Today's question is: "I see that the smart pixels 8mm come in a max of 100 per string, however a TinyPix can control up to 170 pix. So if I wanted to control 150 8mm smart pixels, can I do that with one TinyPix? If so, how would the 2 strings (100 & 50) be hooked up to the TinyPix, and what kind of power supply would be required? (I assume the 45w one would be too small for 150 8mm Smart Pxels)."
I can see that the customer understands that the TinyPix controller can handle 170 pixels (510 DMX channels (170 * 3) or almost a full DMX universe that is 512 DMX channels) as that is covered in our documentation on the product page. I can also see that the customer is aware from the product page for the 8mm smart pixel nodes that the pixels come shipped in 100 count maximum per string. So, we have several issues here, some of which we have information on and some we don't.
Design - There isn't any design information provided, so we don't know if these are being used in a concentrated matrix or string over a long distance, such as a pixel tree or a soffit on a house. Why this matters is because if the pixel nodes are all close together, it can be fairly easy to inject power (more on that in a minute) as where if they are in a long single string over a distance, it can be harder/more complex to inject power. Additionally, we don't know if this is for a single element or many elements and the distances of those elements. We would be generally suspicious if the TinyPix is even the correct item for this design because we suspect that it would be one of several units where a centralized pixel controller would be a better match.
Signal - A TinyPix controller is a RS-485 based controller and thus needs a DMX source, such as our Actidongle. A single Actidongle could output 512 channels, so it could handle the 150 pixels (450 DMX channels) without issue - IF - the customer only has one of these items with such a high channel count. If the customer has several other 150 pixel elements, they would need more DMX dongles and at some point it is likely cheaper to invest into a centralized pixel controller with a E1.31 inface. Again, since we don't know anything about the overall design the customer has in mind, we can't recommend a specific solution here or if the TinyPix is even the right item for this customer.
Power - An important part of any RGB design is power management - we've covered this in many articles and knowledge base articles. So, given that we know we are going to have problems if we try hooking more than 150 pixels together end-to-end from a power loss standpoint, we recommend the customer review our blog post about how to manage power injection and power supply selection (because the customer had also asked if the 45w power supply was sufficient to power them.)
So, to recap - yes, the pixels can be connected end-to-end in an amount UP TO 170 but just because that can technically be done by soldering the wires together to make a single length, doesn't mean they will work without managing the power issues. The issue at hand is that there will be just too much power drop over the pixel wiring and thus power injection would need to take place, likely at the start (through the controller power outputs) and again at the end of the string. This is what we recommend with our 163 and 150 pixel scrolling RGB matrix signs since it is easy to put power in at both ends of the wire, thus resolving the power drop issues since everything is close together. If the pixels were used on, say, the front of a house or to outline windows, you'd need to still carry the power to the end or middle of the string for power injection.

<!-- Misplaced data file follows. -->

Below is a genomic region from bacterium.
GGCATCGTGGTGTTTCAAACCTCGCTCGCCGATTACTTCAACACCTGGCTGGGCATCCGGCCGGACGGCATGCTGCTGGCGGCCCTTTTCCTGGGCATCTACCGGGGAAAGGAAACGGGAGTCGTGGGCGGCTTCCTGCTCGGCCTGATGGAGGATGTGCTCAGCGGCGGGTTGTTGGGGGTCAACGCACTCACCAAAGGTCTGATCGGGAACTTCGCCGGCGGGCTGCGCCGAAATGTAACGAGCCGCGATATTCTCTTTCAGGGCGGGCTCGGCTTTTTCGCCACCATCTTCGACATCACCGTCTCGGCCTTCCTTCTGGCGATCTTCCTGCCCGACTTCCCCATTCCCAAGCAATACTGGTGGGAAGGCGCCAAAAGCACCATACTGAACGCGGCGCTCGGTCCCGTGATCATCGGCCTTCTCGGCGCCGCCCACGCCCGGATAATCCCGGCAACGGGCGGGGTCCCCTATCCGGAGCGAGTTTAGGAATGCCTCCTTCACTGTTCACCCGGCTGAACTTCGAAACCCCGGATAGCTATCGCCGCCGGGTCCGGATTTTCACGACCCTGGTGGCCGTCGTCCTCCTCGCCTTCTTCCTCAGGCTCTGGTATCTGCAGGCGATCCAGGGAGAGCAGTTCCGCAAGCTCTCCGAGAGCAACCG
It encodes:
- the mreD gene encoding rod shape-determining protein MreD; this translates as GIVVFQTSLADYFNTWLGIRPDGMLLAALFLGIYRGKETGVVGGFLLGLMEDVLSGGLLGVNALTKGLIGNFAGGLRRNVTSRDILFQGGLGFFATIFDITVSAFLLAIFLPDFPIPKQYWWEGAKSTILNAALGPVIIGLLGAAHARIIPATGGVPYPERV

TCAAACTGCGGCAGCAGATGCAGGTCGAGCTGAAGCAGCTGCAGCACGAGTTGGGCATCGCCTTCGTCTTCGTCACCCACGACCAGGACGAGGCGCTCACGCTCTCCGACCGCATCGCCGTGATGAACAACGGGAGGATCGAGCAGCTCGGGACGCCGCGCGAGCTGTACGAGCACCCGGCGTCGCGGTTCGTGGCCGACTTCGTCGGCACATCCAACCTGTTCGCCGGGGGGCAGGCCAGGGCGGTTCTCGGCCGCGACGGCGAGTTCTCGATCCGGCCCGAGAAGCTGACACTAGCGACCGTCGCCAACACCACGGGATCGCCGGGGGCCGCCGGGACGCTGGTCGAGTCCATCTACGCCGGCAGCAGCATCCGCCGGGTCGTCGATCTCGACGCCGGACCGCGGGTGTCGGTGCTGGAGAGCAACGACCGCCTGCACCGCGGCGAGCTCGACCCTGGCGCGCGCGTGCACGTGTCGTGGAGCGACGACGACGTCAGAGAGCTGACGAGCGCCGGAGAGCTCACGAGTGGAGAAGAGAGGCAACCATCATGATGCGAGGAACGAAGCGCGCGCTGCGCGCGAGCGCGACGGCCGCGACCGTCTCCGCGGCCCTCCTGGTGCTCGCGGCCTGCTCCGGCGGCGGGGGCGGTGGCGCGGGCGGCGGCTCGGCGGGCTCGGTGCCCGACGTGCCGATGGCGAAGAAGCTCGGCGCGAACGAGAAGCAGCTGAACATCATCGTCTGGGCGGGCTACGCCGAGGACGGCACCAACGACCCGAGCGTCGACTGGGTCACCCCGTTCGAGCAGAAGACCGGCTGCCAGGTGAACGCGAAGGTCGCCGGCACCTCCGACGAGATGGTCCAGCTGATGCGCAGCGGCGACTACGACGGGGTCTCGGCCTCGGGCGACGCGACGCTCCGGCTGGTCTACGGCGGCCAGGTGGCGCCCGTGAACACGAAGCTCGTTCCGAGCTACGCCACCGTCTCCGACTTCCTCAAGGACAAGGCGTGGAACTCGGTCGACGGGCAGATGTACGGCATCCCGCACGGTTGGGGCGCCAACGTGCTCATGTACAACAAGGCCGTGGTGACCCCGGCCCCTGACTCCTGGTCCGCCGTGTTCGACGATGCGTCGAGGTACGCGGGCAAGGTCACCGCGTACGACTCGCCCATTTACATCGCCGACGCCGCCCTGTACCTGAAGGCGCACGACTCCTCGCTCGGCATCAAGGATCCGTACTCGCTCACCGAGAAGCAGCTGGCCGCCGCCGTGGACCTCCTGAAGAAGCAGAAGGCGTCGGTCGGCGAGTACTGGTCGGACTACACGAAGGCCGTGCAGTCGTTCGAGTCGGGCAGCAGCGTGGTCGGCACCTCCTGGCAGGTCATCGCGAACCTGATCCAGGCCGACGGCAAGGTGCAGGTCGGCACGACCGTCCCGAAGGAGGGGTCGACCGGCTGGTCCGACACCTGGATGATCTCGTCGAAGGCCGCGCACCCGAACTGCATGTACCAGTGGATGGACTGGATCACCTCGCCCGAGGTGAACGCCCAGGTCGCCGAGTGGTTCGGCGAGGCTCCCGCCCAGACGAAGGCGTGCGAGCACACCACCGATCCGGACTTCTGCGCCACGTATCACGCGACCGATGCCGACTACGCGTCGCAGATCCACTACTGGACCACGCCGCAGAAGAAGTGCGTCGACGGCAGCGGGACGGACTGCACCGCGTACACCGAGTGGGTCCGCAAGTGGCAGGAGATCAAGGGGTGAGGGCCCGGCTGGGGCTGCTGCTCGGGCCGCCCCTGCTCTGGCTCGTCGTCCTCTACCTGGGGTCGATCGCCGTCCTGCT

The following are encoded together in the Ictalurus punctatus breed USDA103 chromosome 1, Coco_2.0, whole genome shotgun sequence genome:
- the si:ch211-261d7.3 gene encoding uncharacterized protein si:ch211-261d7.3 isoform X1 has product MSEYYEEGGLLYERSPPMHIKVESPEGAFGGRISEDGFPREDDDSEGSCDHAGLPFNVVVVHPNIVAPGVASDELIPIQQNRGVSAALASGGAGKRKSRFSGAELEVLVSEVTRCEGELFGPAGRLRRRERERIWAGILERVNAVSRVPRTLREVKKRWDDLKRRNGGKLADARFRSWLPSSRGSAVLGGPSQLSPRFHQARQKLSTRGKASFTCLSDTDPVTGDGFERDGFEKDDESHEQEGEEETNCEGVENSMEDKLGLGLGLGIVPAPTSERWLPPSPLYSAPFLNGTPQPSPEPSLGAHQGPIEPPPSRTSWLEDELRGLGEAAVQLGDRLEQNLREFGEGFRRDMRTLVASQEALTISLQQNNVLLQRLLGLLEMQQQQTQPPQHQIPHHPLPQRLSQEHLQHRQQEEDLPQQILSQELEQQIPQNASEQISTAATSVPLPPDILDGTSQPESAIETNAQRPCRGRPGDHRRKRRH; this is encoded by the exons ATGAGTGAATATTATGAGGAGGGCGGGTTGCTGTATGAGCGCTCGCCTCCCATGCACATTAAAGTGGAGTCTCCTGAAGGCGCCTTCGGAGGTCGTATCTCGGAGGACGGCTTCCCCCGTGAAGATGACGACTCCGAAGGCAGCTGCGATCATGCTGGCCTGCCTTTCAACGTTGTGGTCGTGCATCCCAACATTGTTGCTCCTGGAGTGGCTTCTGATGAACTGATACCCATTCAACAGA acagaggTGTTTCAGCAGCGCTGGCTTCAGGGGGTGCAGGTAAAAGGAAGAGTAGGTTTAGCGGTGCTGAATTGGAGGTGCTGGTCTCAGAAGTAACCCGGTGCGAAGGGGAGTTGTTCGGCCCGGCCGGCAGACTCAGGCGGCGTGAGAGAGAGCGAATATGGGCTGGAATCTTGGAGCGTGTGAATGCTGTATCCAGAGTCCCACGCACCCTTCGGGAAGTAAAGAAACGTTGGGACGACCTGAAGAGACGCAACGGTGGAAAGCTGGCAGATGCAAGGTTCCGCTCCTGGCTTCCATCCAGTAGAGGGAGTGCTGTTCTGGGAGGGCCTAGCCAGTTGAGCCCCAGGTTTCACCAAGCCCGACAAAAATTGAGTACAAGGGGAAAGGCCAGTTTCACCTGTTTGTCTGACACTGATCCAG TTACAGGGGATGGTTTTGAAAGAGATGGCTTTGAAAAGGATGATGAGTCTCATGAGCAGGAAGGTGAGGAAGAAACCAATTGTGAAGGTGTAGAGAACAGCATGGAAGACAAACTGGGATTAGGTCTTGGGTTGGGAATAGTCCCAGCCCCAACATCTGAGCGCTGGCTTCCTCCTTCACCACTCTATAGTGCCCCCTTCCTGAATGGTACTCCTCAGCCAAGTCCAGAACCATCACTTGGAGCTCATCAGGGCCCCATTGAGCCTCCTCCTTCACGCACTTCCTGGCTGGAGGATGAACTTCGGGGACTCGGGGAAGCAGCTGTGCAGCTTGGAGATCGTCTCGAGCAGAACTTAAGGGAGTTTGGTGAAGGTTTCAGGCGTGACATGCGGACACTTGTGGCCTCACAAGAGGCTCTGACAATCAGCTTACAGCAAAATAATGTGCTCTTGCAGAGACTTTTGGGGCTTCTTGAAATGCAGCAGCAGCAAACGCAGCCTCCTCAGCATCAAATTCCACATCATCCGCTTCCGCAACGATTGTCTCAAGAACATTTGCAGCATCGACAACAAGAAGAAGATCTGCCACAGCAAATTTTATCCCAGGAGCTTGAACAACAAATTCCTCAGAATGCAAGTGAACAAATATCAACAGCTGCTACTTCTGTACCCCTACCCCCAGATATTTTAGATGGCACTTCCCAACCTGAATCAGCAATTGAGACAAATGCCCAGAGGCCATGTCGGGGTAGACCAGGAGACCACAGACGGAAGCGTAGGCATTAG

The second part of the customer's question if our 45 watt power supply will be able to power all 150 nodes. So, first we need to look at the overall power consumption of the nodes, which is: White (all three colors) 100 Nodes: 3.6 amps / ~44 Watts We can see right away that at 44 Watts for 100, that a 45 Watt power supply isn't going to cut it since 44 (100 nodes) + 22 (50 nodes) would be 66 Watts total, plus add in another few Watts for line losses and a safety factor and we are up towards about 75-80 Watts to be safe. This excludes looking at any other factors such as additional controllers, etc - hence, why it is good to know the overall design involved. So, normally I would just recommend hooking up a 250 to 350 Watt power supply. They are not that expensive and likely the customer also has other controllers that could also piggy-back off this same power supply.
So, in conclusion - the customer would best benefit by providing as much detail as possible about the overall scope of the project and where this specific element fits into that project. We understand that often customer just want a simple answer to their question and do not yet understand the underlying complexities that comprise an important part of the decision making process. In this case, it would be helpful if the customer were to review and then understand the power and DMX addressing issues under-lying the technology in the TinyPix (and all DMX controllers.) While this process can be long and tedious - taking weeks or months for some customers, this knowledge is a fundamental requirement for customers selecting a completely DIY solution, as we talked about in our DIY vs Commercial solutions blog post.